July 2021 • Volume 15, No. 7

From the Editor

It’s that time of year. The weather is hot and sunny, outdoor activities beckon, and it’s UV Protection Month: a good reminder of the importance of protecting our skin (and eyes) from UV rays. 

For this issue, we’re taking a look at skin cancer.

Each year in the U.S., nearly 5 million people are treated for skin cancer at a cost that exceeds $8.1 billion. Melanoma, the deadliest form of skin cancer, is responsible for nearly 9,000 deaths each year. Although genetic factors can increase a person’s risk, the most common types of skin cancer are strongly associated with exposure to UV radiation, including as many as 90% of melanomas, according to the Surgeon General’s office.

You already know how to protect yourself: wear a hat, sunglasses, and other protective clothing when you go out, even for short periods; seek shade; and use a broad-spectrum sunscreen with SPF 15+ to protect any exposed skin. Also, avoid indoor tanning devices, like tanning beds and booths. But are you really doing all those things?

Scroll down for some basic information about skin cancer surgeries and learn about recent advances in the field.

Our Student in the Spotlight is Madison Feaster, BSN, RN CNOR, Houston, TX.

You will also find jobs we’ve collected for you and NIFA’s favorite links.


Julie Lancaster, Editor

Photo: Ali Saadat on Unsplash

Skin Cancer Surgery News

Innovative Bladeless Electron-Beam Therapy Coming to Tampa for Skin Cancer Treatment.

ForCare Medical Center will be the second facility in the nation and first in the Tampa area to offer long-awaited bladeless, electron-beam therapy for treatment of non-melanoma skin cancer (basal cell carcinoma and squamous cell carcinoma).
Read more . . .

Yale Researchers Develop Injection to Treat Skin Cancer.

“Yale researchers are developing a skin cancer treatment that involves injecting nanoparticles into the tumor, killing cancer cells with a two-pronged approach, as a potential alternative to surgery,” writes William Weir of YaleNews.
Read more . . .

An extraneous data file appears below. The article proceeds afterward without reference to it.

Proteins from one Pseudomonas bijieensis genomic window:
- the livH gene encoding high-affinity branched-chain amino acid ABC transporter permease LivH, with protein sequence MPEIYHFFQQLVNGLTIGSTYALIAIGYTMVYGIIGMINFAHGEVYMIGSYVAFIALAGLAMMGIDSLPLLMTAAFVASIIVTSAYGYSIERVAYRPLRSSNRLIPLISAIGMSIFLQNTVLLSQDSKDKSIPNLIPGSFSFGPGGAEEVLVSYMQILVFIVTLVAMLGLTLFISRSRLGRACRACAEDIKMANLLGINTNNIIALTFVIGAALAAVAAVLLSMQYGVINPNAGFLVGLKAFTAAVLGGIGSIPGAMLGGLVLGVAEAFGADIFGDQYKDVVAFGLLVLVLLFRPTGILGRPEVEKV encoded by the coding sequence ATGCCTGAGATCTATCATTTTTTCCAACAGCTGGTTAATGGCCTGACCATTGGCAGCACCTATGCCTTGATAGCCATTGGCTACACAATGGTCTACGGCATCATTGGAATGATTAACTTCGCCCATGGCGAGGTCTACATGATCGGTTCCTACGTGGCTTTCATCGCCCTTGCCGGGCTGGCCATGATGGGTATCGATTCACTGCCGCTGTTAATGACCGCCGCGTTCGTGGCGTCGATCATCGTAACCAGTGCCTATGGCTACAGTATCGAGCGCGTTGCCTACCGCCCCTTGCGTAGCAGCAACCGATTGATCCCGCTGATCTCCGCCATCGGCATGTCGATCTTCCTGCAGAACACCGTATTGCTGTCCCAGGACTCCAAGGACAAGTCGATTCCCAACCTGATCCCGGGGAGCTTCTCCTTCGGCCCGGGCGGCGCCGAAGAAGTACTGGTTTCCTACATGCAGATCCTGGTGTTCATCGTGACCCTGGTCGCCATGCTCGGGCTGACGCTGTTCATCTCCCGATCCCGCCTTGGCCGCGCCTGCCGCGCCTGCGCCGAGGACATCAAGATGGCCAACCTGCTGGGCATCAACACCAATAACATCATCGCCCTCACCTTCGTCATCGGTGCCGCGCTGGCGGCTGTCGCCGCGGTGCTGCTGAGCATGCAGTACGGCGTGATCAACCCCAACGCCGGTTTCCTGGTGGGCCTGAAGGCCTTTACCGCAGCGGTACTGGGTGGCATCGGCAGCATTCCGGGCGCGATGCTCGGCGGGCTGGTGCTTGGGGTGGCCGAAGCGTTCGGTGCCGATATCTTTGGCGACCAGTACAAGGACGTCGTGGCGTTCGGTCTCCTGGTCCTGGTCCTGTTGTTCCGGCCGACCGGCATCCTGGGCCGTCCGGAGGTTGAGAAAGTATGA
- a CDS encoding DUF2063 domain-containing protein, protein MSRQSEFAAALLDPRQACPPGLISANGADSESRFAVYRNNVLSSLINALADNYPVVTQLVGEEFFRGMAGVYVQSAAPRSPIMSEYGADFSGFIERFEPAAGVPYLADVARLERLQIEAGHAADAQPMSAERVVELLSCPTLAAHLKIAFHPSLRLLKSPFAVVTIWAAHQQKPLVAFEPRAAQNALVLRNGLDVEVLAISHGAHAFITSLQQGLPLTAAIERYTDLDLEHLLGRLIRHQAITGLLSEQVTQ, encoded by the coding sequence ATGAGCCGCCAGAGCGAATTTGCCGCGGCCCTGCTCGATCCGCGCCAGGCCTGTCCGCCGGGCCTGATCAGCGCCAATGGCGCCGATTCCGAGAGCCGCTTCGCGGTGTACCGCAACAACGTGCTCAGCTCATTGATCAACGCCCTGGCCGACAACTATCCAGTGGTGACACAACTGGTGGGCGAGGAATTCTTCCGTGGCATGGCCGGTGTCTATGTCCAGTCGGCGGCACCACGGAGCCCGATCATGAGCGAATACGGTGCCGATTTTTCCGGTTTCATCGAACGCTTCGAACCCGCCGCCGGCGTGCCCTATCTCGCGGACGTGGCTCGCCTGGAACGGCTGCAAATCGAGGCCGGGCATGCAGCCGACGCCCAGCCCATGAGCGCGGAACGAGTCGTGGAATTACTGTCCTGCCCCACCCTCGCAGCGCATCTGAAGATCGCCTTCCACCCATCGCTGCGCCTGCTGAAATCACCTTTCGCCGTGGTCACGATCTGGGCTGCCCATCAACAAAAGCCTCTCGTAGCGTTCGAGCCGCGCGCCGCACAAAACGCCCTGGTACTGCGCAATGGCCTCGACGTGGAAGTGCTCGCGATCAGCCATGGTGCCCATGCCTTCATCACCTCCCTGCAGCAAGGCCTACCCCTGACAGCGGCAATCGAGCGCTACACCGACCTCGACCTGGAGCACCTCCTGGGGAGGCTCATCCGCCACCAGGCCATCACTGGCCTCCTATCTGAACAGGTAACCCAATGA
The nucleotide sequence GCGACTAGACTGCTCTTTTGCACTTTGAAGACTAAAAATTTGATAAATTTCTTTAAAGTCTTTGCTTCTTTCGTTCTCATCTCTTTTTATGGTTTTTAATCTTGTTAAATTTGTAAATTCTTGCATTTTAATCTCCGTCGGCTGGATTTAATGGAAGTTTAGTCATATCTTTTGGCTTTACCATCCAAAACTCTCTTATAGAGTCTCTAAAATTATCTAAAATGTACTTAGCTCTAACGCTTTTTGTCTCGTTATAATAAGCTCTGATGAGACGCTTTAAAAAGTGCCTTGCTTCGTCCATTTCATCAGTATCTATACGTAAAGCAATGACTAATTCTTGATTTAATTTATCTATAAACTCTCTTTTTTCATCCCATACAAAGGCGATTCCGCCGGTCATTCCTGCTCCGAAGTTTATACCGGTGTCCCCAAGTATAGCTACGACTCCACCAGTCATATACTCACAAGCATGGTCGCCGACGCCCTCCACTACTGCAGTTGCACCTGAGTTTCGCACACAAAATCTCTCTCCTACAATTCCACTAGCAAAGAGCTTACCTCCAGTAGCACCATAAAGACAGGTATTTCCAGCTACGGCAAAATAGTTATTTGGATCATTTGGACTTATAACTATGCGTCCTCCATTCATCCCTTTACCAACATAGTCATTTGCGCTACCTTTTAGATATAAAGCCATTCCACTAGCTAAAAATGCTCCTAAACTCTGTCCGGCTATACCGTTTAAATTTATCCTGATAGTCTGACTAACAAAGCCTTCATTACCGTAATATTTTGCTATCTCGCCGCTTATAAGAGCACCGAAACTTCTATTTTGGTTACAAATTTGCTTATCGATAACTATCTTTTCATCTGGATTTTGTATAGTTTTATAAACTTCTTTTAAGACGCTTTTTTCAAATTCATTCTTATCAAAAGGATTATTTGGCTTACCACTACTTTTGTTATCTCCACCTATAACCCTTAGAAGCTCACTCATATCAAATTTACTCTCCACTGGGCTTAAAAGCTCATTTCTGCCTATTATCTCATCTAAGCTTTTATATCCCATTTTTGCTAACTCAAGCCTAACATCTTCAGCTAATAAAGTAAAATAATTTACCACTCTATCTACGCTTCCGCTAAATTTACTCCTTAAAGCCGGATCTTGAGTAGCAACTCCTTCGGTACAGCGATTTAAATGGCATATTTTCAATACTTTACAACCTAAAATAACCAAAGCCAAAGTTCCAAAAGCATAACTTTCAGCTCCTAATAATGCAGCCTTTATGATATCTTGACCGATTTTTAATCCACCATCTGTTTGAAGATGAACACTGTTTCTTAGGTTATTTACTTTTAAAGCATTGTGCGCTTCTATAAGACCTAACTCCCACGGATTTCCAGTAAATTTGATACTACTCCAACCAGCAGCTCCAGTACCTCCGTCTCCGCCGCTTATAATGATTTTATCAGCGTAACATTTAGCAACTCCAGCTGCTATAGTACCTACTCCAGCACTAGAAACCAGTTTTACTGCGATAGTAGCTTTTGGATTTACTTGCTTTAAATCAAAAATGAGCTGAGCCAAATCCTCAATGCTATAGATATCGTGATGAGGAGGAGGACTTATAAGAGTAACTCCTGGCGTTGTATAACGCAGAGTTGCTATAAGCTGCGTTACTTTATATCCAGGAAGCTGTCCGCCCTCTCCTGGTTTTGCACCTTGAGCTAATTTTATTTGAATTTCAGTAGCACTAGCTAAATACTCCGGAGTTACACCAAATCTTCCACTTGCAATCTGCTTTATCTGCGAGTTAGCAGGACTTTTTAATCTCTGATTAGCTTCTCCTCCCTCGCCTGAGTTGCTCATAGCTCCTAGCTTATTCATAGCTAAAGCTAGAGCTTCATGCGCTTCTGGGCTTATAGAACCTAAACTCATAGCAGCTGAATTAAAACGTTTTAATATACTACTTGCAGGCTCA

Yale Researchers Develop Injection to Treat Skin Cancer.

“A gecko named Mr. Frosty and his kin have helped scientists uncover the genetic glitch that gives these lizards their standout color—and their high risk for skin tumors,” writes Maria Temming of Science News.

“The geckos are a variety of leopard gecko (Eublepharis macularius) called Lemon Frost, which sports stark white skin that not only highlights its yellow coloring, but also tends to develop tumors. A new study pegs these Lemon Frost traits to a single gene that has also been implicated in the skin cancer melanoma in people.”
Read the full article in Science News . . .
Read the scientific report…

AI vs. Skin Cancer: An Algorithm Can Determine Which Moles Need a Doctor’s Attention.

“Early detection is key to surviving melanoma, a type of malignant tumor responsible for more than 70% of skin-cancer-related deaths worldwide,” writes Meagan Lewis of MIT Technology Review. “But ‘suspicious pigmented skin lesions’ (SPLs) are so common it’s impractical for doctors to check them all out. Now MIT researchers have developed a tool that can analyze skin photos taken with a smartphone to determine which SPLs should be evaluated by a dermatologist.” 
Read more . . .

Photo: Fauzan Maududdin on Shutterstock

Skin Cancer Surgery Procedures

??The following links represent resources from a variety of clinics and hospitals.

Standard Surgical Excision

Mohs Surgery

Lymph Node Biopsy


Electrodessication and Curettage

Photo by National Cancer Institute on Unsplash

Student Spotlight: Madison Feaster


Student Status
Current student in Course 2 of NIFA’s RNFA program

City & State
Houston, TX

Current Position
Operating Room Charge Nurse

Where did you get your RN degree?
Angelo State University

How did you come to choose perioperative nursing?
Nursing residency two days a week in operating room.

What is the funniest moment you’ve ever seen at the table?
Friends did my LaP chole. I wore a banana hammock and I woke up in PACU with a cast on my foot and wound vac dressing on my chest.

What is one technique or RNFA trick you’ve learned from NIFA that you will use for life?
So much . . . Aberdeen knot at end of subcuticular. Surgeon’s knots to start simples.

How do you feel having your RNFA will impact your life/career?
Brighten my horizons in Periop. Will allow me to finally be a jack of all trades in intra-op.

Jobs Front

Click here for the RNFA job postings we’ve collected for you this month.

NIFA – Office Hours

Monday-Thursday, 8:00am – 5:00pm
Friday, 8:00am – 4:00pm

Practice Resources

Here are several of the most-in-demand sites for our students, prospective students and grads:

MD Edge Surgery News: Specialty News and Commentaries, Videos and More
RNFA Scope of Practice by State (PDF)
ACS List of Cases that Require an Assistant at Surgery, 2020 (PDF)
Perioperative Nurse Links (state nursing boards & professional associations)
APRN Nurse Links

Disclaimer: The views expressed in this newsletter are strictly those of their respective authors and do not necessarily represent the views of NIFA. NIFA does not give any express or implied warranty as to the accuracy of statements made by our contributors and does not accept any liability for error or omission. It is the responsibility of all perioperative personnel to work within and adhere to their facility bylaws and individual scope of practice.

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